UP to 100 highly-paid engineering jobs are to be created at a new €50 million R&D facility at the Analog Devices plant in Limerick.
The company which came to Limerick 35 years ago, employs over 1,000 at its site on the Raheen industrial estate.
Hundreds of construction jobs will also be created during the development of the 140,000sq ft new addition to the main plant.
Analog Devices which has it’s headquarters in Norwood, Massachusetts, is a world leader in data conversion technology and serves more than 60,000 companies worldwide with it’s technology.
Up to 800 of the Limerick workforce are engineering graduates who now develop nearly 20% of the company’s new products which are patented.
Minister for Jobs, Enterprise and Innovation, Richard Bruton who made the announcement at the plant said not only do we need to attract multinational investments, but we must also ensure where possible that these investments bring R&D and high-value jobs to the economy.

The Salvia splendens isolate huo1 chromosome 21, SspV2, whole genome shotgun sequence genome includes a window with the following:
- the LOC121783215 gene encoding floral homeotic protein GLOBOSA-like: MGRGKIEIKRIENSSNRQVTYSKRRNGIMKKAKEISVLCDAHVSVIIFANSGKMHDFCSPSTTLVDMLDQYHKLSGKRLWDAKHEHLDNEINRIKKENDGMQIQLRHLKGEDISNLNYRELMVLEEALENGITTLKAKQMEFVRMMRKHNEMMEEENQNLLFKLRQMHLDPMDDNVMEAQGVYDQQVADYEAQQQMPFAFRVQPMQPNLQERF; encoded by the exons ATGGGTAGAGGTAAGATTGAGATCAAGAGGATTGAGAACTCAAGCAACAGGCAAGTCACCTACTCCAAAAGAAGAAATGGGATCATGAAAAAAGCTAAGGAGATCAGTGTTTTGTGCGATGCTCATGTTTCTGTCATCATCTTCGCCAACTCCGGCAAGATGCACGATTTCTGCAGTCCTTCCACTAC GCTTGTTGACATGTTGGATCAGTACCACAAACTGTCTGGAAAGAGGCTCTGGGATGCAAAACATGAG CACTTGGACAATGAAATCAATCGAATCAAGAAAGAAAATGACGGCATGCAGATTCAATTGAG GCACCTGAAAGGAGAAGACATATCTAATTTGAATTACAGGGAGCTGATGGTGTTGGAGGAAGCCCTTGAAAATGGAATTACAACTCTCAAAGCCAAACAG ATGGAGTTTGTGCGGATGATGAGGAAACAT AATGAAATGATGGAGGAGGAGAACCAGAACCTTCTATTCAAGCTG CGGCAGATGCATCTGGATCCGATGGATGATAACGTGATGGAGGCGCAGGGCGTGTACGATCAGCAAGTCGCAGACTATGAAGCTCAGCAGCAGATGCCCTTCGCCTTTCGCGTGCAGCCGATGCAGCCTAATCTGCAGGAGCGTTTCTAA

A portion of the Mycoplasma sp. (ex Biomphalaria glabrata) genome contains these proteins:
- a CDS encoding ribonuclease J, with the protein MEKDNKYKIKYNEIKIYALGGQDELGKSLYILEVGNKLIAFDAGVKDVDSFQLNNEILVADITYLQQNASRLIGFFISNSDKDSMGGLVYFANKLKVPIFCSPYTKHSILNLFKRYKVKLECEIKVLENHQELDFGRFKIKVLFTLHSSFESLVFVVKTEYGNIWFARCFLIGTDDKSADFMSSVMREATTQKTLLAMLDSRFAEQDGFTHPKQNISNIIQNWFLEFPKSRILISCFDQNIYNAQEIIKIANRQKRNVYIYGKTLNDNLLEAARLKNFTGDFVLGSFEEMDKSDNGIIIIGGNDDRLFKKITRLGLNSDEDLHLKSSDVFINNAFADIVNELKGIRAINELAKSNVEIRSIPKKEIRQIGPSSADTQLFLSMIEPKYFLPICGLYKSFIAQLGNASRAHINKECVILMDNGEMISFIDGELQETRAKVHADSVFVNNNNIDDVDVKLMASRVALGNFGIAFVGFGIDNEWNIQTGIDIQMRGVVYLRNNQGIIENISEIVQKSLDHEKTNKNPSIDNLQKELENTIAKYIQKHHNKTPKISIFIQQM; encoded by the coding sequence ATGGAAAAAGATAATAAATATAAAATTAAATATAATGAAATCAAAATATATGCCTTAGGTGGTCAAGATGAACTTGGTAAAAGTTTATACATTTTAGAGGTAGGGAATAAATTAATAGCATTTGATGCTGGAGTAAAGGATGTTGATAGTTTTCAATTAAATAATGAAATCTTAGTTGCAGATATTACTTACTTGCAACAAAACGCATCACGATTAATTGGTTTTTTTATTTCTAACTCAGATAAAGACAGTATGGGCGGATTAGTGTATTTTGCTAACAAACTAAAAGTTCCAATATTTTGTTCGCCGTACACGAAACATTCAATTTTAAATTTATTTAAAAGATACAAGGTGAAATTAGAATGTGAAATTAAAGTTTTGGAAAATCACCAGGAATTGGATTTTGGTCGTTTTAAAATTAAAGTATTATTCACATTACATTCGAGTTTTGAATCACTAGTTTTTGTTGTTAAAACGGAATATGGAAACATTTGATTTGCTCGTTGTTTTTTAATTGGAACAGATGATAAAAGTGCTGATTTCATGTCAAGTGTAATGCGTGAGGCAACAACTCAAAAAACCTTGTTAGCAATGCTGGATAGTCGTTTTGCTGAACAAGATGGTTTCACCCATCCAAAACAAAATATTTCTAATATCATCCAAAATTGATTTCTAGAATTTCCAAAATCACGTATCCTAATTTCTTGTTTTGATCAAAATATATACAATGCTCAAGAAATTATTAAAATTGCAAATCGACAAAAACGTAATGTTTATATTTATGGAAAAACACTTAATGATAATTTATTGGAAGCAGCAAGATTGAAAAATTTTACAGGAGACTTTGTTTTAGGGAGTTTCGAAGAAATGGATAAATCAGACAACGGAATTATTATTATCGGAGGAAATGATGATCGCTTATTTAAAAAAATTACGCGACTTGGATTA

“Not only does this create crucial jobs, but it also creates substantial spin-off benefits to Irish businesses and researchers and ultimately to the economy. Today’s announcement is building on Analog Devices long-standing commitment to the mid-west.”
Mr Bruton said the company’s 35 years in Limerick had been all about innovation, performance and excellence and it was exciting that Limerick was a core part of the company’s dynamic development of products.
He said this government will do everything it can to ensure that yesterday’s announcement can be replicated across the economy in the coming years.
Finance Minister Michael Noonan, who also attended the announcement of the new R&D facility, said it was an example of the continued commitment by our multinational partners to Ireland.
“Analog Devices choice of Limerick for this investment underscores the excellent skill set available in Ireland, the strong record of innovation in the mid-west and the calibre and seniority of Analog Devices management team based here,” he said.
Jerry Fishman, president and chief executive of Analog Devices, said Limerick has long been a strategic part of their global operations.
“The new investment demonstrates how well regarded the Irish team is internationally and will help further strengthen the strategic nature of the Irish operation in our evolving R&D network.”
He praised the quality of graduates coming into their company from Irish universities and said: “We have a phenomenal crew here and it would be very hard to replicate.”
The current uncertain climate, Mr Fishman said, was the time to make long term commitment.
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